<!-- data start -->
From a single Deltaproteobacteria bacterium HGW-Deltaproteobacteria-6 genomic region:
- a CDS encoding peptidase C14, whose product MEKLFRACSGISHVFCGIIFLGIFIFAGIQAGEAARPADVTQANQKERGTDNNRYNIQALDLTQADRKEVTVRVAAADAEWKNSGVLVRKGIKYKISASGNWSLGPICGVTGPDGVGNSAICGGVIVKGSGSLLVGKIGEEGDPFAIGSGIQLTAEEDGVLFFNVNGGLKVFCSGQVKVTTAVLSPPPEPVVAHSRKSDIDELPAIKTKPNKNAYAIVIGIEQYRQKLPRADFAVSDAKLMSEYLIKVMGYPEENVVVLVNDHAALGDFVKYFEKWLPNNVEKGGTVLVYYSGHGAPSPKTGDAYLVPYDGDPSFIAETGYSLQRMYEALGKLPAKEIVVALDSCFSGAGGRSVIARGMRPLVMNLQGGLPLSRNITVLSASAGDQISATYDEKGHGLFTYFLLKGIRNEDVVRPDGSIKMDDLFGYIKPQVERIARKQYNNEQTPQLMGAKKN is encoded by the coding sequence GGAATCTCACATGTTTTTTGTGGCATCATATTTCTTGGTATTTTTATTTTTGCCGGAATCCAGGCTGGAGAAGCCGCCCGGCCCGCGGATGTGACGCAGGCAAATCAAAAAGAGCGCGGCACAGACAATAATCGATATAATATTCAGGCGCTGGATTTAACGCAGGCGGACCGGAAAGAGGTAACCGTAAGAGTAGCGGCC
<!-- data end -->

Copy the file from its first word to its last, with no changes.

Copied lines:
From a single Deltaproteobacteria bacterium HGW-Deltaproteobacteria-6 genomic region:
- a CDS encoding peptidase C14, whose product MEKLFRACSGISHVFCGIIFLGIFIFAGIQAGEAARPADVTQANQKERGTDNNRYNIQALDLTQADRKEVTVRVAAADAEWKNSGVLVRKGIKYKISASGNWSLGPICGVTGPDGVGNSAICGGVIVKGSGSLLVGKIGEEGDPFAIGSGIQLTAEEDGVLFFNVNGGLKVFCSGQVKVTTAVLSPPPEPVVAHSRKSDIDELPAIKTKPNKNAYAIVIGIEQYRQKLPRADFAVSDAKLMSEYLIKVMGYPEENVVVLVNDHAALGDFVKYFEKWLPNNVEKGGTVLVYYSGHGAPSPKTGDAYLVPYDGDPSFIAETGYSLQRMYEALGKLPAKEIVVALDSCFSGAGGRSVIARGMRPLVMNLQGGLPLSRNITVLSASAGDQISATYDEKGHGLFTYFLLKGIRNEDVVRPDGSIKMDDLFGYIKPQVERIARKQYNNEQTPQLMGAKKN is encoded by the coding sequence GGAATCTCACATGTTTTTTGTGGCATCATATTTCTTGGTATTTTTATTTTTGCCGGAATCCAGGCTGGAGAAGCCGCCCGGCCCGCGGATGTGACGCAGGCAAATCAAAAAGAGCGCGGCACAGACAATAATCGATATAATATTCAGGCGCTGGATTTAACGCAGGCGGACCGGAAAGAGGTAACCGTAAGAGTAGCGGCC